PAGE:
Mental health is the most essential factor to consider when dealing with mental health. I think that it is crucially important to pay extreme attention to it. I am going to be vulnerable and raw with sharing my story of how mental health has changed the outcome of my life. I have dealt with depression and am still dealing with anxiety. I encourage stories that involve mental health because I think today’s society has a critical issue. Our emotional, intellectual and societal well-being all contribute to our mental health. It has an impact on how individuals perceive, react and behave as well as influences how we deal with stress, interact with people and make good decisions. Mental health is essential throughout existence, from adolescence and youth to maturity. People should discuss mental wellness because it is equally as important as physical health, and also normalizing the discussion of mental health encourages individuals to speak up and seek the treatment they require along with physical health.
In 2021, I was attending a four-year college after graduating from community college. I thought my life was put in place, but I was wrong; my life drastically went downhill to an extreme. I was in a vulnerable position from January to November that year. Every day, I felt lonely and lost: I barely left my college apartment; I only ate a meal once a day or no meal at all. I was depressed and had anxiety attacks. The most freeing feeling was driving around in my car from midnight to 1 a.m. on Route I-81 where I could relieve myself and breathe. I skipped all of my classes and hardly ever did any schoolwork. It felt pointless for me to study or even take the final exams. Every day was hard. I did not do anything besides drink. I hated myself for feeling like that; I hated the way I lived. I have hidden this from my parents and sister. I told them during fall break, and they decided that it was best for me to leave as soon as possible. After leaving, I stayed home and took the year off to find myself. I was encouraged to apply to an outpatient intensive program for two weeks. Being in that program was life-changing. I was able to speak out my opinions and thoughts that were discussed in each of the sessions. It changed how I feel today.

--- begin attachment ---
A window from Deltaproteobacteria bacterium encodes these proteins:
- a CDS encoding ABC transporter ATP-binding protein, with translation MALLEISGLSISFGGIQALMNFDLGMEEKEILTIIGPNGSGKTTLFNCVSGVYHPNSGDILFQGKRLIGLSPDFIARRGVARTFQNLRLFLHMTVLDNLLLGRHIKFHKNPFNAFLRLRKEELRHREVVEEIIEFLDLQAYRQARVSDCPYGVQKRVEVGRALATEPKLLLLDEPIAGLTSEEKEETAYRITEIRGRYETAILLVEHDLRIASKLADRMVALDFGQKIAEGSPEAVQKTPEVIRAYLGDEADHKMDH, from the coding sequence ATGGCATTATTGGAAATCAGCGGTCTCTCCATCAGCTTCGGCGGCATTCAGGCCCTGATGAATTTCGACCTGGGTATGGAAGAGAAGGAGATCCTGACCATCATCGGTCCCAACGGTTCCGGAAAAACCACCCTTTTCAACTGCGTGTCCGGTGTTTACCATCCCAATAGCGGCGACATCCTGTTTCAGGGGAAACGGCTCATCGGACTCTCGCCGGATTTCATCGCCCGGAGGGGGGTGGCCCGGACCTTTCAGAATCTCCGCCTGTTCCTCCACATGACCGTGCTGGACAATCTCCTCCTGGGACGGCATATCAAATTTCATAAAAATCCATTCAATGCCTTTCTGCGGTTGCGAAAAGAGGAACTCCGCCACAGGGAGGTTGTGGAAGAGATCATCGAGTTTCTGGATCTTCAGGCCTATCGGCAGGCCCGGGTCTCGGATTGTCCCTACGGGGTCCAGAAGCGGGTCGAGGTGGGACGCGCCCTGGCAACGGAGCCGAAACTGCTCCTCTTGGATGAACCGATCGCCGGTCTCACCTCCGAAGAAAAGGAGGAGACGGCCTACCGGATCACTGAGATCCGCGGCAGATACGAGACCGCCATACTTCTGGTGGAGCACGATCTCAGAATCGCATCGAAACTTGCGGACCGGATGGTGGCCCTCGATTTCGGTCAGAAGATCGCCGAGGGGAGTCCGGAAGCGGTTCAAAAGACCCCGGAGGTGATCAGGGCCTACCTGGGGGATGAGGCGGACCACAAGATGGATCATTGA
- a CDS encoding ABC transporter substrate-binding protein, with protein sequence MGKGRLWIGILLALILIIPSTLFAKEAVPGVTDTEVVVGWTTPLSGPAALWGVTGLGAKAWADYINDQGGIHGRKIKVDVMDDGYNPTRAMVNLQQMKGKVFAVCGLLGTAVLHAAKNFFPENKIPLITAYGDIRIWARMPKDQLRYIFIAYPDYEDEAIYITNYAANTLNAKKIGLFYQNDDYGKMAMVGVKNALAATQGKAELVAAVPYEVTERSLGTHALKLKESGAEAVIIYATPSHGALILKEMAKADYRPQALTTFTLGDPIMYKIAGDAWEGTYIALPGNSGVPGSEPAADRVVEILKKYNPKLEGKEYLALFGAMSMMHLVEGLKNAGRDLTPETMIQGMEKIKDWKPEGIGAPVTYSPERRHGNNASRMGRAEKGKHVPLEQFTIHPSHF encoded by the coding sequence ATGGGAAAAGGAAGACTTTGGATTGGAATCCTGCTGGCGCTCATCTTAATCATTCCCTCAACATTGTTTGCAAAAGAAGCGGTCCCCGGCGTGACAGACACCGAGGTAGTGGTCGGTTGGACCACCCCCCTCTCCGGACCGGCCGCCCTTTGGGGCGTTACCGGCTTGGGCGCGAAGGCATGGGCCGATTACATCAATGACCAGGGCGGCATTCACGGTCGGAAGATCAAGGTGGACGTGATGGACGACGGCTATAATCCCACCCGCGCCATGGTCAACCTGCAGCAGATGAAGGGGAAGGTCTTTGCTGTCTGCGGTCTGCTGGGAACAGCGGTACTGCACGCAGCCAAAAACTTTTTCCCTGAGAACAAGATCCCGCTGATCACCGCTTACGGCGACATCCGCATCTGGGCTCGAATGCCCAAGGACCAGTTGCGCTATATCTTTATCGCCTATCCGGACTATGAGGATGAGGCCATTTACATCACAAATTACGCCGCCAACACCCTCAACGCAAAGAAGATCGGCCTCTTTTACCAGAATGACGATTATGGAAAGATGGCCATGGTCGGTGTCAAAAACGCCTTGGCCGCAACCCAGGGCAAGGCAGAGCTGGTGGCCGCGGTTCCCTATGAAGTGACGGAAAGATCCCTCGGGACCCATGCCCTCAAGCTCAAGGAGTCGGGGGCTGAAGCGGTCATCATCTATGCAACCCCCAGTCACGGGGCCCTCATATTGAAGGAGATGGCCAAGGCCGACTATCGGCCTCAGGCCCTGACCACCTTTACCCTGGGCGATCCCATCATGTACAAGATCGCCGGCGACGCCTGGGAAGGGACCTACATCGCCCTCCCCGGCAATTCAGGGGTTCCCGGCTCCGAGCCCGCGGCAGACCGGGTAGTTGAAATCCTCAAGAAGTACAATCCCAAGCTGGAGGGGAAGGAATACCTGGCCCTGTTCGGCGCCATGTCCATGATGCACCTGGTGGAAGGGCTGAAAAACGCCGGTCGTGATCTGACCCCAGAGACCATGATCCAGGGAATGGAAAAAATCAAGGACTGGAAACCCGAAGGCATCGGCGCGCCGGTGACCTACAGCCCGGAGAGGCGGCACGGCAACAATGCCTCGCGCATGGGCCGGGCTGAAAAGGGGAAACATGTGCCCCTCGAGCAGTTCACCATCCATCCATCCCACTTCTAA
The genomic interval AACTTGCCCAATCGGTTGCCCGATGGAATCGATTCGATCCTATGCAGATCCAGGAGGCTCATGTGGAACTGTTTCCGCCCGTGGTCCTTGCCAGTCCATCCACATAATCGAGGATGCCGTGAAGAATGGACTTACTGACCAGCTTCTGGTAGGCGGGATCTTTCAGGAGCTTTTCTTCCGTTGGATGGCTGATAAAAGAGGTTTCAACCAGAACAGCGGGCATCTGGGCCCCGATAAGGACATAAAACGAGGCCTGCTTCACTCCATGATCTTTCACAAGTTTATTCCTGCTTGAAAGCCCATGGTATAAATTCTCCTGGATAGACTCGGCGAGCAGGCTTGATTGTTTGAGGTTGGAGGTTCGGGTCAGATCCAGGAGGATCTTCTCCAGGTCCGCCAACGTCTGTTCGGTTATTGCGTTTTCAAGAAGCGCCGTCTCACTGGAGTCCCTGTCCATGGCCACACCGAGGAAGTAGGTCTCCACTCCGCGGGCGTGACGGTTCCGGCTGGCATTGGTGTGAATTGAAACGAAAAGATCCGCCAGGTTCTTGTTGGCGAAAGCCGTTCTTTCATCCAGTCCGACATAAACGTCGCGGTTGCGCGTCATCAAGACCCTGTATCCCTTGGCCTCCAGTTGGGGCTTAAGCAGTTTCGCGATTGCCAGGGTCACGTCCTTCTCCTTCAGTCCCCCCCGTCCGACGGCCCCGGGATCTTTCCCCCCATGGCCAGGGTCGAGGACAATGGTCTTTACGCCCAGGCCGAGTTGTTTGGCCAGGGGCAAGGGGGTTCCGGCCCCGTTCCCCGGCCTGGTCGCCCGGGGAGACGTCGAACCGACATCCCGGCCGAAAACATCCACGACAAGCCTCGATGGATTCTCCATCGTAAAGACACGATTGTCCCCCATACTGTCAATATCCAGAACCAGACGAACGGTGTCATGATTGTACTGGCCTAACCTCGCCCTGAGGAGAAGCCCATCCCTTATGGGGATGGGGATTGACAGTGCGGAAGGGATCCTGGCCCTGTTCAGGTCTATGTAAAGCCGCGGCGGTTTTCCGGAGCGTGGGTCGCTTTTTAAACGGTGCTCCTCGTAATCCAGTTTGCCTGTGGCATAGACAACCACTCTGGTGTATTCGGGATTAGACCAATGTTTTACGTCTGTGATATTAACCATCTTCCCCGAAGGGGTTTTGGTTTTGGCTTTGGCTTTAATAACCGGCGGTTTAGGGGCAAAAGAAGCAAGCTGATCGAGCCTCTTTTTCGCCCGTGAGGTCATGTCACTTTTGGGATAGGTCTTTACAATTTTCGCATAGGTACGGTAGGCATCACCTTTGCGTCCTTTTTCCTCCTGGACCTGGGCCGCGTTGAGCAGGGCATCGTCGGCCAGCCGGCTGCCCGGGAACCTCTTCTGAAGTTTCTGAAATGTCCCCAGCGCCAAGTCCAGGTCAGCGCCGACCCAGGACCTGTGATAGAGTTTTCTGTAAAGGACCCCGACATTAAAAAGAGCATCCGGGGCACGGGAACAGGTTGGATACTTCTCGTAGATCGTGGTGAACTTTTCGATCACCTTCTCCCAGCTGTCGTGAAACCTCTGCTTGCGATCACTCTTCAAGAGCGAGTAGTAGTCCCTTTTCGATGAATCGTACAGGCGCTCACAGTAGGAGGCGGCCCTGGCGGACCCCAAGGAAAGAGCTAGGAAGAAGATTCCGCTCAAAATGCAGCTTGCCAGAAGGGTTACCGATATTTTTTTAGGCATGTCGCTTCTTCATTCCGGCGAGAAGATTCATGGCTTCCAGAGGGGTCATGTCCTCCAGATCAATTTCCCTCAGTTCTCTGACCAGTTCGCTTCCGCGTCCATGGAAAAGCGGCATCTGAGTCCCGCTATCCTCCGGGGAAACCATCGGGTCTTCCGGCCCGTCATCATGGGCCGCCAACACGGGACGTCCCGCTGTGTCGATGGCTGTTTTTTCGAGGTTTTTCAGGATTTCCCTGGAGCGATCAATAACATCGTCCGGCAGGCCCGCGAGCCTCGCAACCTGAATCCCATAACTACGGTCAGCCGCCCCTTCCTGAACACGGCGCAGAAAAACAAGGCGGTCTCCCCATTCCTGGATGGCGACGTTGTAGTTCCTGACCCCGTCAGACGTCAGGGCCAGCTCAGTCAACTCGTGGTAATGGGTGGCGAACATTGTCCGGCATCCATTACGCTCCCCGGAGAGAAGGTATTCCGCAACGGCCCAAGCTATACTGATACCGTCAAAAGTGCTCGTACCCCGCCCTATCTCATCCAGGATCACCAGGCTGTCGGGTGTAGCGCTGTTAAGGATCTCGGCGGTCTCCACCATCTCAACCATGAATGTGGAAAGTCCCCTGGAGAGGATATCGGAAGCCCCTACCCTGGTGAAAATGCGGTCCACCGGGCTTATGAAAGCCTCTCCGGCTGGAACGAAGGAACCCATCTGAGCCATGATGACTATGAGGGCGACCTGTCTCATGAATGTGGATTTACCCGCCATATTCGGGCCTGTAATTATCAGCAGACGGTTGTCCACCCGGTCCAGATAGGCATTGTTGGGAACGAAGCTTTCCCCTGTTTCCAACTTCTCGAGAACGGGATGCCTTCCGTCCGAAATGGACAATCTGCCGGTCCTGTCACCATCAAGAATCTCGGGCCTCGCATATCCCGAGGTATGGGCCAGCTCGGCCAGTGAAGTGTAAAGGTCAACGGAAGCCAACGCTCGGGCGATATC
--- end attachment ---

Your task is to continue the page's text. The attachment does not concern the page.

After leaving that program, I have felt the most amazing relief. I did not feel that I was depressed anymore, but at times I still have waves of anxiety here and there. I had the opportunity to shift my perspective in life; I wanted to be optimistic and get my life back on track. I started to work from April until December of 2022. That duration of time gave me the opportunity to see what I can prepare for myself and what I need to do for my future. So, I wanted to go back to college and start a new chapter for myself. I want to start to create life goals and pursue the career that I want.
I feel mental health should be discussed everywhere. Communicating honestly regarding mental well-being may help to dispel myths and stigma, as well as urge individuals in need to get treatment and establish supportive relationships. Caregivers, relatives and loved ones must grasp the impact of mental health on everyday life. Every year in May, Mental Health Awareness Month helps people with a problem overcome stigma and gain access to care by encouraging people to share their own mental health stories. It assists individuals, colleagues, relatives and loved ones in better understanding their situation and connecting them with support networks. May is a month to raise public awareness of those who suffer from behavioral or mental health difficulties and to assist minimize the stigma that many face. It is okay to discuss your feelings if you have a hard time on your mental health. Not everyone is perfect. We do have our own flaws that make us all unique in a way. I believe mental health is an important discussion to face and I have figured out what my mental health needs as I continue on with my growth.